This work will cover the many various topics that have played an important historical role in the development of the field of Philosophy of Religion, which, in the west, focuses on the Abrahamic God (the God of Abraham, the founder of the Jewish religion, that dominates Western conceptions of God), what he is like, and how we might show he does, indeed, exist. Believing in religion (or God) will have an impact on the individual and society, and the implications of belief permeate every article in this work. It is difficult to separate the idea of “religion” in general from specific religions, but that is the goal of this first Unit. In this Unit, there are readings that attempt to understand what a religion is, what constitutes religious belief, and examine the broader role that religion might play in our lives and society.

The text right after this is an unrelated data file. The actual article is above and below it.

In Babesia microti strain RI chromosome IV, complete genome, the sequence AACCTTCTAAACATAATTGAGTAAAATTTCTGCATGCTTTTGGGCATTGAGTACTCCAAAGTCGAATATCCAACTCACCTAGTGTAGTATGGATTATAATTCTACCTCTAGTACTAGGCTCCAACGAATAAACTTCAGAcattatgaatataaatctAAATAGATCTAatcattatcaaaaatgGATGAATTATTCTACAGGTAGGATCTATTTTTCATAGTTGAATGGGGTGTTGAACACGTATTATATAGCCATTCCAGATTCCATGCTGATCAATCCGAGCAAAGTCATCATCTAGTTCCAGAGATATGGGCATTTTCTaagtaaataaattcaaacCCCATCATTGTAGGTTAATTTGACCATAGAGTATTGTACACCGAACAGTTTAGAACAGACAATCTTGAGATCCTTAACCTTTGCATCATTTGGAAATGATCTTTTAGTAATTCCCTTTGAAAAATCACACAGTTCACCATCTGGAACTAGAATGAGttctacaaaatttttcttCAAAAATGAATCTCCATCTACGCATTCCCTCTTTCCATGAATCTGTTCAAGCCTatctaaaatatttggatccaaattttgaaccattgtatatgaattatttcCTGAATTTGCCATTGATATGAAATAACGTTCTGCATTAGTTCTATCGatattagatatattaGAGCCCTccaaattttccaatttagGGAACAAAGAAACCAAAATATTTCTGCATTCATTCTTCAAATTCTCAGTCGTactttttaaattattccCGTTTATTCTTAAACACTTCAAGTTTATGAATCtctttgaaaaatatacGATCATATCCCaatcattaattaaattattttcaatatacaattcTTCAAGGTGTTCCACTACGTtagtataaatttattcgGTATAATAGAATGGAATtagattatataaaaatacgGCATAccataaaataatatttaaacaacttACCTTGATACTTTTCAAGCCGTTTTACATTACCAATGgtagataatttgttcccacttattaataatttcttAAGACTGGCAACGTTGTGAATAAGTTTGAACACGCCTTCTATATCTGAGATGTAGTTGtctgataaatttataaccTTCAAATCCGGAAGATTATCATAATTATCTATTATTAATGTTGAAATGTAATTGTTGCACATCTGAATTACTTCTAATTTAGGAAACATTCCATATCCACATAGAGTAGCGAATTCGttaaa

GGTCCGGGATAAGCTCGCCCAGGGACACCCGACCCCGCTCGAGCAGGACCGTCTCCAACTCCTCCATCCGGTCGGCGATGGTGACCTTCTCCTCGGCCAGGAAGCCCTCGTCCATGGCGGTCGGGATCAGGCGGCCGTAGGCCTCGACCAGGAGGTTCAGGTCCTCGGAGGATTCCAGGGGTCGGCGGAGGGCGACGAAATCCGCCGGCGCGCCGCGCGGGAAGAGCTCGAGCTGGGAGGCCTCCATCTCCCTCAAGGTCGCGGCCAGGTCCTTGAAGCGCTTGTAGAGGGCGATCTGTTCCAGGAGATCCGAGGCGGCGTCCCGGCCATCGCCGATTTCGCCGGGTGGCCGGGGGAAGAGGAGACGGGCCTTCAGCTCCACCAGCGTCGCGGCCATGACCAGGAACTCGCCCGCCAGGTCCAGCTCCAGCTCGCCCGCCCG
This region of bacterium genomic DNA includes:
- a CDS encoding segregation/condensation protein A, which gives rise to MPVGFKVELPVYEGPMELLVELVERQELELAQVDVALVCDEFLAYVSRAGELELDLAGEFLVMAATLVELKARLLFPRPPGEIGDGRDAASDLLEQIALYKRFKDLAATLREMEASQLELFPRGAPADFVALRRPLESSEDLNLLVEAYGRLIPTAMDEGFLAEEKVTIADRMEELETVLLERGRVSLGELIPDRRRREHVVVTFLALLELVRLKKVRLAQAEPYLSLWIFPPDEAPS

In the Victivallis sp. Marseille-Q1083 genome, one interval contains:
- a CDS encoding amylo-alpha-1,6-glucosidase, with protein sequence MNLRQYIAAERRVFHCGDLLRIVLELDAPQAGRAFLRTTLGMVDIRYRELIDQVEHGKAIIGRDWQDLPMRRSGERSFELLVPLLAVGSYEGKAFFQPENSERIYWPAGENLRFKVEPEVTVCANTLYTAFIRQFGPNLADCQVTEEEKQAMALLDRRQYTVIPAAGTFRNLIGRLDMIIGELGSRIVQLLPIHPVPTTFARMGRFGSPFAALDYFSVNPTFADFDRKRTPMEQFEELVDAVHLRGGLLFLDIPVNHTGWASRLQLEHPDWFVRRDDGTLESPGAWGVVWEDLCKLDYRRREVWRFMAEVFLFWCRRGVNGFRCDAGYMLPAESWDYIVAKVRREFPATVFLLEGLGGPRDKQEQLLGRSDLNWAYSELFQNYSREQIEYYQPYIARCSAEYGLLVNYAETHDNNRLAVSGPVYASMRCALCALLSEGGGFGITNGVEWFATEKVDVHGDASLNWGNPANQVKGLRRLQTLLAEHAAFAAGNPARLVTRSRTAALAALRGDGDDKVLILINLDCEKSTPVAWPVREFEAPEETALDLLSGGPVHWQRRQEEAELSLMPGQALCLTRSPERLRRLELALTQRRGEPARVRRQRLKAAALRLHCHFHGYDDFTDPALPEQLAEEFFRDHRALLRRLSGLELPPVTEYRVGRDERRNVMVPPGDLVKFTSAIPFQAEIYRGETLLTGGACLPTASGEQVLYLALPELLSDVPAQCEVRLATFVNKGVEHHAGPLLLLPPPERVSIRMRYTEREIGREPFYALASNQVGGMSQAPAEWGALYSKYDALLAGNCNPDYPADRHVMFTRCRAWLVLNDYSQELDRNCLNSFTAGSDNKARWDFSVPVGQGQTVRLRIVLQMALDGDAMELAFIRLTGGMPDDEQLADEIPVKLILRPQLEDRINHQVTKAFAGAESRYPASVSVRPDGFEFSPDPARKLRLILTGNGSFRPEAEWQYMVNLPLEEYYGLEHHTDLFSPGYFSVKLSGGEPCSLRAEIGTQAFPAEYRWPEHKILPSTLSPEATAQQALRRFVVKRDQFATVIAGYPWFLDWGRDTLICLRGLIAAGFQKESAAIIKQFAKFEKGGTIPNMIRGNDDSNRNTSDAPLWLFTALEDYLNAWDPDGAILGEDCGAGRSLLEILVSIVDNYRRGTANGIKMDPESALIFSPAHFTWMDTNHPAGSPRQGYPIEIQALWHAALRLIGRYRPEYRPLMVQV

Chapter 1, Philosophy of Religion, God, and Theology, carves out the discipline of Philosophy of Religion and explains what its purposes are. Chapter 2, Cults, Extremism, and Fundamentalism, attempts to understand terms related to religion with the goal of obtaining a clearer picture of what makes up a religion (and why it is a distinct concept). Chapter 3, Science and Theology by Kenneth Cauthen, goes over some of the relationships between science and religion. Chapter 4, What Makes a Religion Special?, attempts to understand religions as a unique concept, apart from other beliefs or worldviews we hold. Chapter 5, The Ethics of Belief by W.K. Clifford, is a classic piece on illustrating the problems with holding incorrect beliefs. Chapter 6, The Will to Believe by William James, is another classic work that functions partially as a response to Clifford’s paper and defends religious beliefs. Chapter 7, What Does it Mean to Believe in God? taken from Common Sense by the 18th century Philosopher Baron d’Holbach, clarifies the various ways that people can believe in and relate to God and religion by means of criticism.